The phylogeny of Coleopterida (Hexapoda) – morphological characters and molecular phylogenies


Coleopterida (Coleoptera + Strepsiptera) has been established as the sister group of Neuropterida (Megaloptera + Neuroptera + Raphidioptera) based on recent phylogenetic analyses of DNA sequence data obtained from genomes and transcriptomes. However, within the resulting clade (Neuropteroidea) the proposed sister-group relationship between the highly specialized endoparasitic Strepsiptera and the megadiverse Coleoptera still lacks convincing morphological support. Furthermore, relationships among the four suborders of Coleoptera remain controversial, with morphological characters strongly conflicting with results suggested by molecular evidence. A large morphological dataset comprising external and internal features of adults and immature stages is presented here and analysed phylogenetically. Our study is focused on deep splits in Coleopterida and on reconstructing character evolution on the phenotypic level. Parsimony analyses clearly support a sister-group relationship between Strepsiptera and monophyletic Coleoptera. Presumptive synapomorphies are characters linked with posteromotorism, but also features of the head and prothorax. We recover Archostemata as sister group of the remaining extant Coleoptera, and Polyphaga as sister group of the species-poor suborder Myxophaga. The most important character complex of Coleoptera is heavy sclerotization without exposed membranes and a simplification of the thoracic muscle apparatus. Non-archostematan beetles are characterized by further simplifications of the thoracic locomotor apparatus. This trend reaches its peak in Myxophaga and Polyphaga, and these suborders also share apomorphies of the larval legs. A pattern with Polyphaga as sister to all other suborders and a clade Myxophaga + Archostemata (as in recent molecular phylogenetic studies) requires ten additional steps with our dataset. This scenario implies that various simplifications of the thoracic exoskeleton and musculature have taken place several times independently, and also that a complex feeding apparatus suitable for saprophagy and sporophagy was ancestral in Coleoptera, with secondary reduction (or modification) in Archostemata and Adephaga. The coleopteran subordinal relationships remain a challenge, with morphological and molecular data suggesting distinctly different patterns. The earliest evolution of Coleopterida is not documented in the fossil record. The exploration of potential stem-group fossils is a high priority, as is the study of species from the Permian–Triassic transition zone, which are apparently important in the context of evaluating the relationships among beetle suborders.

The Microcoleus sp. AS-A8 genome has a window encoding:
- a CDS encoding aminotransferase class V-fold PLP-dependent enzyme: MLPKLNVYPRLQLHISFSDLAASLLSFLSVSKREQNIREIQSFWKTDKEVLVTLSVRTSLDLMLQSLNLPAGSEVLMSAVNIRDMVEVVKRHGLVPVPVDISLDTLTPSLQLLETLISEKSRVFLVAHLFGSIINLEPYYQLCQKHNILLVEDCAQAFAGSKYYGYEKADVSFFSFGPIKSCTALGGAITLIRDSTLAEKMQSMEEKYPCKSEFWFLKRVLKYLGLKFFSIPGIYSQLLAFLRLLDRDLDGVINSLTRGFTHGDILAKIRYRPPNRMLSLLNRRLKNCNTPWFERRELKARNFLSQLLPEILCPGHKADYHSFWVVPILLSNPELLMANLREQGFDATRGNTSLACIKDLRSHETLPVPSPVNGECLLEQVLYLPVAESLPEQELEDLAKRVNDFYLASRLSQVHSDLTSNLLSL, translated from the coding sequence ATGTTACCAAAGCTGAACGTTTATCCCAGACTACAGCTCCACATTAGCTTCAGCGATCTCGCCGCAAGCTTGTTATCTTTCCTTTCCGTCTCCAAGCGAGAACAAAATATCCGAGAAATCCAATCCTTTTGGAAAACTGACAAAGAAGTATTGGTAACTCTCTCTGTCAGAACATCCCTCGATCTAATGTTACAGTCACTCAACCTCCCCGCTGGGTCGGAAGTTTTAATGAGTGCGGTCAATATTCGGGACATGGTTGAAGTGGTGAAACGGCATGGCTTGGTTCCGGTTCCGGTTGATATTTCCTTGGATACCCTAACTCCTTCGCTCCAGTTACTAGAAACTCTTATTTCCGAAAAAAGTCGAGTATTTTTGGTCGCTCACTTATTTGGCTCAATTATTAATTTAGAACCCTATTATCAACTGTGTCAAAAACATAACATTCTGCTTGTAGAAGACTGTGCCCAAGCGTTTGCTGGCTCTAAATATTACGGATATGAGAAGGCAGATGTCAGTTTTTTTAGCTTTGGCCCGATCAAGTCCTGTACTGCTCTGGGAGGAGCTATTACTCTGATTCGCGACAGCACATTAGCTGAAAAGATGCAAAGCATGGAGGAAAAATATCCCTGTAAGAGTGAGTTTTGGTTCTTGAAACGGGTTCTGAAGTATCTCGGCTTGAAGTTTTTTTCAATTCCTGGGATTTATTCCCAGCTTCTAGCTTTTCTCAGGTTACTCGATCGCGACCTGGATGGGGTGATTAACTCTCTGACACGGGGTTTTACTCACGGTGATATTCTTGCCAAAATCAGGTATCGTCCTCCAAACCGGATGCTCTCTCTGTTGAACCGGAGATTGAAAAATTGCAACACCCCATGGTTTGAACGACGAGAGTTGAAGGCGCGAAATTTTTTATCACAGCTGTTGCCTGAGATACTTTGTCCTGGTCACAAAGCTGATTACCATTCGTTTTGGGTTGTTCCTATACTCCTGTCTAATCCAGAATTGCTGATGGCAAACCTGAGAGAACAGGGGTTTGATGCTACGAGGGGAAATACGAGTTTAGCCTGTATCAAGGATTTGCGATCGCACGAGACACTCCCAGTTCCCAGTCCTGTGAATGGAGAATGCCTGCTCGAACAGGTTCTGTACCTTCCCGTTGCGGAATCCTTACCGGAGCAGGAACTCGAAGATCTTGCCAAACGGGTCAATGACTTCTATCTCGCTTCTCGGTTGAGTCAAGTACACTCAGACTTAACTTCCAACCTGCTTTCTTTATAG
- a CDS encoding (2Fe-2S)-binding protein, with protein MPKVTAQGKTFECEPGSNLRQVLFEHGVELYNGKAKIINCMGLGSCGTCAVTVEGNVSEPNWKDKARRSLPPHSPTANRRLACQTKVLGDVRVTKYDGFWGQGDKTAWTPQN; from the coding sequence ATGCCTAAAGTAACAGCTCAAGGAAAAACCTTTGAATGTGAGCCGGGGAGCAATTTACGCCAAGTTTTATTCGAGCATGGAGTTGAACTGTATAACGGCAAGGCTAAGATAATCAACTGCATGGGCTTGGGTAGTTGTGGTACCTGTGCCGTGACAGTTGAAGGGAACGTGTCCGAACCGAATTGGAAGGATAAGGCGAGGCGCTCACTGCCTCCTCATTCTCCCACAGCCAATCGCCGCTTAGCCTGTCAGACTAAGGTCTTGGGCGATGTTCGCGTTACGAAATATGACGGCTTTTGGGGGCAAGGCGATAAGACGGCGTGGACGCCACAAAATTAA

Publication Title

Systematic Entomology